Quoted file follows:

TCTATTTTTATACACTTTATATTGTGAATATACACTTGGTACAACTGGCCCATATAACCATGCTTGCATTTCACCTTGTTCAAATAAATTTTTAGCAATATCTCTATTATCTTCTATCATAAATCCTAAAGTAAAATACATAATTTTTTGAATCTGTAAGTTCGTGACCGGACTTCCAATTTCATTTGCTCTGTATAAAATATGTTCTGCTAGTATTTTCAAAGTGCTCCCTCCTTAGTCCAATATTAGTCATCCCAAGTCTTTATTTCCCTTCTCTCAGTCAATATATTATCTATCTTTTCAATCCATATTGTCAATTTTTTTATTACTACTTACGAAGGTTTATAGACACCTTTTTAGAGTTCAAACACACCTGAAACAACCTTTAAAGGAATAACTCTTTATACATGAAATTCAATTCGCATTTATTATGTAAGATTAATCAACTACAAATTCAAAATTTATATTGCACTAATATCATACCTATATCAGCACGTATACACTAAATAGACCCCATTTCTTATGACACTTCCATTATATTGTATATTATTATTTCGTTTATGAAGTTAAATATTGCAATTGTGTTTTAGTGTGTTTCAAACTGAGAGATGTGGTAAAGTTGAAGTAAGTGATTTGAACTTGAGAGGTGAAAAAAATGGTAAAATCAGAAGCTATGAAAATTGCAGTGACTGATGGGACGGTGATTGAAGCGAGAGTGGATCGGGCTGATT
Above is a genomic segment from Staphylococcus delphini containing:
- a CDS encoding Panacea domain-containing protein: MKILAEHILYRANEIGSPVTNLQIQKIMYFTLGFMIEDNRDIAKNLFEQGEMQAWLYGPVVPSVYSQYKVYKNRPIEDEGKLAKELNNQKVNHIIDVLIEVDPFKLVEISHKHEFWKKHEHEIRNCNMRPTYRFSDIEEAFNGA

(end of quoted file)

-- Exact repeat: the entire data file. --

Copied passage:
TCTATTTTTATACACTTTATATTGTGAATATACACTTGGTACAACTGGCCCATATAACCATGCTTGCATTTCACCTTGTTCAAATAAATTTTTAGCAATATCTCTATTATCTTCTATCATAAATCCTAAAGTAAAATACATAATTTTTTGAATCTGTAAGTTCGTGACCGGACTTCCAATTTCATTTGCTCTGTATAAAATATGTTCTGCTAGTATTTTCAAAGTGCTCCCTCCTTAGTCCAATATTAGTCATCCCAAGTCTTTATTTCCCTTCTCTCAGTCAATATATTATCTATCTTTTCAATCCATATTGTCAATTTTTTTATTACTACTTACGAAGGTTTATAGACACCTTTTTAGAGTTCAAACACACCTGAAACAACCTTTAAAGGAATAACTCTTTATACATGAAATTCAATTCGCATTTATTATGTAAGATTAATCAACTACAAATTCAAAATTTATATTGCACTAATATCATACCTATATCAGCACGTATACACTAAATAGACCCCATTTCTTATGACACTTCCATTATATTGTATATTATTATTTCGTTTATGAAGTTAAATATTGCAATTGTGTTTTAGTGTGTTTCAAACTGAGAGATGTGGTAAAGTTGAAGTAAGTGATTTGAACTTGAGAGGTGAAAAAAATGGTAAAATCAGAAGCTATGAAAATTGCAGTGACTGATGGGACGGTGATTGAAGCGAGAGTGGATCGGGCTGATT
Above is a genomic segment from Staphylococcus delphini containing:
- a CDS encoding Panacea domain-containing protein: MKILAEHILYRANEIGSPVTNLQIQKIMYFTLGFMIEDNRDIAKNLFEQGEMQAWLYGPVVPSVYSQYKVYKNRPIEDEGKLAKELNNQKVNHIIDVLIEVDPFKLVEISHKHEFWKKHEHEIRNCNMRPTYRFSDIEEAFNGA